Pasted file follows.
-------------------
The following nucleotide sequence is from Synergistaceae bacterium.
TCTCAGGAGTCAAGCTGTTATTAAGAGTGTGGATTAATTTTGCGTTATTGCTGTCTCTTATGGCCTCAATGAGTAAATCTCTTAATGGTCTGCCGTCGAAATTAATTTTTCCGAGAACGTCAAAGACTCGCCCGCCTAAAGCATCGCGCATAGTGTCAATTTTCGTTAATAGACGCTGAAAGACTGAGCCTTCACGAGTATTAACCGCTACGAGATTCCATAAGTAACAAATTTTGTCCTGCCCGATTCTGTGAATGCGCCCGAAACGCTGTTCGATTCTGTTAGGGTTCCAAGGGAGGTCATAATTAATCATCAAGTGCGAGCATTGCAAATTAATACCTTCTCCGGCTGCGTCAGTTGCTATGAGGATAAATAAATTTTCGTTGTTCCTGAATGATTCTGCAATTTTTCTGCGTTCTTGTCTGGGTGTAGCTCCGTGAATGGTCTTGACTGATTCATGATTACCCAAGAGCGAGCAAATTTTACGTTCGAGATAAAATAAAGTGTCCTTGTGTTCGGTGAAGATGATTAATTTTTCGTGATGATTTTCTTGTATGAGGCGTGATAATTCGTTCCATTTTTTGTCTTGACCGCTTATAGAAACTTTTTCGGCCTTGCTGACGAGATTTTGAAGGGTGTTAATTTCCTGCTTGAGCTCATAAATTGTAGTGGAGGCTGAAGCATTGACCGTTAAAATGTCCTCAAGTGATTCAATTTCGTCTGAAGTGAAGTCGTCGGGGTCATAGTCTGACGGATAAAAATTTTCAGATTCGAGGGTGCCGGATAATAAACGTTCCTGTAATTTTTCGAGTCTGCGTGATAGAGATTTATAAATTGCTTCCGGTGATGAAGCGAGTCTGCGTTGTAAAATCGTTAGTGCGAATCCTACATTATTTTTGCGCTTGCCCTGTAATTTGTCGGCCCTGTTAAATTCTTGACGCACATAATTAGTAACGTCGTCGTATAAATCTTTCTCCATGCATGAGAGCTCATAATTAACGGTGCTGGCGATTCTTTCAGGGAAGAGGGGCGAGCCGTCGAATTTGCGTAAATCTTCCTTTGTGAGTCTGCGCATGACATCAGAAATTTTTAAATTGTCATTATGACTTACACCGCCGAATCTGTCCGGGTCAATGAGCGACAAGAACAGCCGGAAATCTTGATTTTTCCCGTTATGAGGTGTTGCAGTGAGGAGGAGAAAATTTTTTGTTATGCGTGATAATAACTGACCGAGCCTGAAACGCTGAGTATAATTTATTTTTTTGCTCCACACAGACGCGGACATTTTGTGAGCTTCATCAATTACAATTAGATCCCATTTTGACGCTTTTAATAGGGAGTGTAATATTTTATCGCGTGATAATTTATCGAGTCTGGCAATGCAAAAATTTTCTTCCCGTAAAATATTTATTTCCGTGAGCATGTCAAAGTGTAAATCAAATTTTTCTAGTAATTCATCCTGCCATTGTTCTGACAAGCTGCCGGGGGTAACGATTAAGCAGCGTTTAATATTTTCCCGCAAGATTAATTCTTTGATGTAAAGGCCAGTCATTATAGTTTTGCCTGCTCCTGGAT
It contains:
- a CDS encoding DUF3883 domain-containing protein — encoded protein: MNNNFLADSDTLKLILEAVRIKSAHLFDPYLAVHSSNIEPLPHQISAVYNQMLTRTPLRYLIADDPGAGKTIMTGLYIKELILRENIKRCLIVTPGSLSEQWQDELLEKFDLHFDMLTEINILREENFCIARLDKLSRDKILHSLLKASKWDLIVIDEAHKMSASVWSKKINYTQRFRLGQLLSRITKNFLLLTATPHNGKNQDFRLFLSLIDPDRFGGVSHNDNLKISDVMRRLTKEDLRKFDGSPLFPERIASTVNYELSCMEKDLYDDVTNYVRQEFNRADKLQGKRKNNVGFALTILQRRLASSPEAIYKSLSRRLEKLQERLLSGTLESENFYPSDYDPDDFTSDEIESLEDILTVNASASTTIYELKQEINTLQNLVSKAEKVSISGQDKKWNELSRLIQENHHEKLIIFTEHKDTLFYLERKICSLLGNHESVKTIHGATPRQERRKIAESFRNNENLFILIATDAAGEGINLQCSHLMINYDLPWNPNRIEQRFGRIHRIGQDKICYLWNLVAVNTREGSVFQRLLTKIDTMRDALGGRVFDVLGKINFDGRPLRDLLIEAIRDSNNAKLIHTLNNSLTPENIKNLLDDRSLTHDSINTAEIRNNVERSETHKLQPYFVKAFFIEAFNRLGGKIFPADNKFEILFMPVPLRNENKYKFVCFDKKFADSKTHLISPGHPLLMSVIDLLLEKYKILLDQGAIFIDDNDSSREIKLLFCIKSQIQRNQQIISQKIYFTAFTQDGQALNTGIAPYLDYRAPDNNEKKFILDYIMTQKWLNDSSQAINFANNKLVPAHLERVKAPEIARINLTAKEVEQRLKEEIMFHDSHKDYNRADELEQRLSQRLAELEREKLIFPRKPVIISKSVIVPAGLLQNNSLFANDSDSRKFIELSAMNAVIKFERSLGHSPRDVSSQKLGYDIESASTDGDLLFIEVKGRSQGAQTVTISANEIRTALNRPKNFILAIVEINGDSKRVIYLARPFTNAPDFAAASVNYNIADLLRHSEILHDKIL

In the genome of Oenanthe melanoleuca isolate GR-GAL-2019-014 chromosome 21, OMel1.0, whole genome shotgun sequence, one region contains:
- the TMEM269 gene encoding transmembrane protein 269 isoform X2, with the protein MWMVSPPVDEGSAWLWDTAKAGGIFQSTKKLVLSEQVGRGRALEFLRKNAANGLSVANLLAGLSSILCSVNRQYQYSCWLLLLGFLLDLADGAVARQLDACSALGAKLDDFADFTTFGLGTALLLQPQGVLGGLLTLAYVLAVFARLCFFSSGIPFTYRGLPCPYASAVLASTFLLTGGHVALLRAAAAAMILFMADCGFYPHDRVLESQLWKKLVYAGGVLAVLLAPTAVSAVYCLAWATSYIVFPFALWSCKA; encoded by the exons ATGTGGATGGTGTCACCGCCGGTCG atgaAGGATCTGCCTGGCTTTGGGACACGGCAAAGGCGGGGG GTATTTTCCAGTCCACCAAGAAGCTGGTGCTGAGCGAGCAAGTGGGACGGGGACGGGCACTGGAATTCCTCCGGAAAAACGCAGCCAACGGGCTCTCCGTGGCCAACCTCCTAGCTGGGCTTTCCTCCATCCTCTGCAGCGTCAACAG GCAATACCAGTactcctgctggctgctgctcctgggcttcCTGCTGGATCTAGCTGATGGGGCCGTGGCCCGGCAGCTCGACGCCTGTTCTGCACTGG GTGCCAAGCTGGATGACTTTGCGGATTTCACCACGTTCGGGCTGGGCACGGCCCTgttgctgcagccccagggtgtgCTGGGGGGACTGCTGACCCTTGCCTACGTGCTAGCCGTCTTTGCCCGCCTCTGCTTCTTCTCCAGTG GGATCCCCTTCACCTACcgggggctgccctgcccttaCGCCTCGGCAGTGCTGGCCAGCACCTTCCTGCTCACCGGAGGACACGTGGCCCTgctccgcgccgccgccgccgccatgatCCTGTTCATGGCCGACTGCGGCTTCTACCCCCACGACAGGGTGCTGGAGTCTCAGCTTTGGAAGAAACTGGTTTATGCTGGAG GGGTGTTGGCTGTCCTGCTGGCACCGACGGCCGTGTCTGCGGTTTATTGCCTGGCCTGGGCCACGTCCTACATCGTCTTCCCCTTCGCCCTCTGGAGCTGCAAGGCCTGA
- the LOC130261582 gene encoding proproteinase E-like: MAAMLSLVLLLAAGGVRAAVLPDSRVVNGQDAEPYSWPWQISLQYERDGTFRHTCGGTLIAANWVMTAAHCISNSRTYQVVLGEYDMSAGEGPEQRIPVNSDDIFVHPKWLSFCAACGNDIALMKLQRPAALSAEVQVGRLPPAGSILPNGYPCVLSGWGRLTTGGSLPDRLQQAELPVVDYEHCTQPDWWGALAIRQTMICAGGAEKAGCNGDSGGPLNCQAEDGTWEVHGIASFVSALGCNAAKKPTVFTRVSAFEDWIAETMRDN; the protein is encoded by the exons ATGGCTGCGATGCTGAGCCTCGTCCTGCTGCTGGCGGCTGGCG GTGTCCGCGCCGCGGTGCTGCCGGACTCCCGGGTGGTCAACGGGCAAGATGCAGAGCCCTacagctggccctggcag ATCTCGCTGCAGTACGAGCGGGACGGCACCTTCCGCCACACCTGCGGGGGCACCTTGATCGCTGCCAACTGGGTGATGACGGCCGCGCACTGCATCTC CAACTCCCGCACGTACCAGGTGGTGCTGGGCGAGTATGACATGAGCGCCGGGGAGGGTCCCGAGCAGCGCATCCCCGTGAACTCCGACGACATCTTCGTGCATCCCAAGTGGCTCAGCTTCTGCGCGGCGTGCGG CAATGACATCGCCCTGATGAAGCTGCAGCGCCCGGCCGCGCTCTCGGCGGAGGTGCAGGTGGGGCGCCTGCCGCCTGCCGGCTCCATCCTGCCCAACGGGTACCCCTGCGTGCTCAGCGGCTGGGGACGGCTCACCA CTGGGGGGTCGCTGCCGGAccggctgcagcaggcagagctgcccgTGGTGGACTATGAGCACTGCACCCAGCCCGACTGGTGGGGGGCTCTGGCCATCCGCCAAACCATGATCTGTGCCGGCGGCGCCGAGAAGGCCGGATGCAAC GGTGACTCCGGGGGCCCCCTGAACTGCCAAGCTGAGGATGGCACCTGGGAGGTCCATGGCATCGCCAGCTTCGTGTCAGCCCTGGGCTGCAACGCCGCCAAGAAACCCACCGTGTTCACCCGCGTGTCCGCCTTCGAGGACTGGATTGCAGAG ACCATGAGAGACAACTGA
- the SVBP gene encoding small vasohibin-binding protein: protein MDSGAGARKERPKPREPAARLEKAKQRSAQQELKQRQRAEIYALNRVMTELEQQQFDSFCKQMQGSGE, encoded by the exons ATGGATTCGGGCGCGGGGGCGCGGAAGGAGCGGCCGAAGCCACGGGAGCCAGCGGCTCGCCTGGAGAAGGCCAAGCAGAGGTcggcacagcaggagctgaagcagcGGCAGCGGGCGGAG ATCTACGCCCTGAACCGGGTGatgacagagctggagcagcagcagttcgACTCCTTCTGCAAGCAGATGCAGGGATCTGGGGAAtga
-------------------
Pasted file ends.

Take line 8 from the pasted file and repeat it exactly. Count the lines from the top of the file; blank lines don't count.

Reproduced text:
- the SVBP gene encoding small vasohibin-binding protein: protein MDSGAGARKERPKPREPAARLEKAKQRSAQQELKQRQRAEIYALNRVMTELEQQQFDSFCKQMQGSGE, encoded by the exons ATGGATTCGGGCGCGGGGGCGCGGAAGGAGCGGCCGAAGCCACGGGAGCCAGCGGCTCGCCTGGAGAAGGCCAAGCAGAGGTcggcacagcaggagctgaagcagcGGCAGCGGGCGGAG ATCTACGCCCTGAACCGGGTGatgacagagctggagcagcagcagttcgACTCCTTCTGCAAGCAGATGCAGGGATCTGGGGAAtga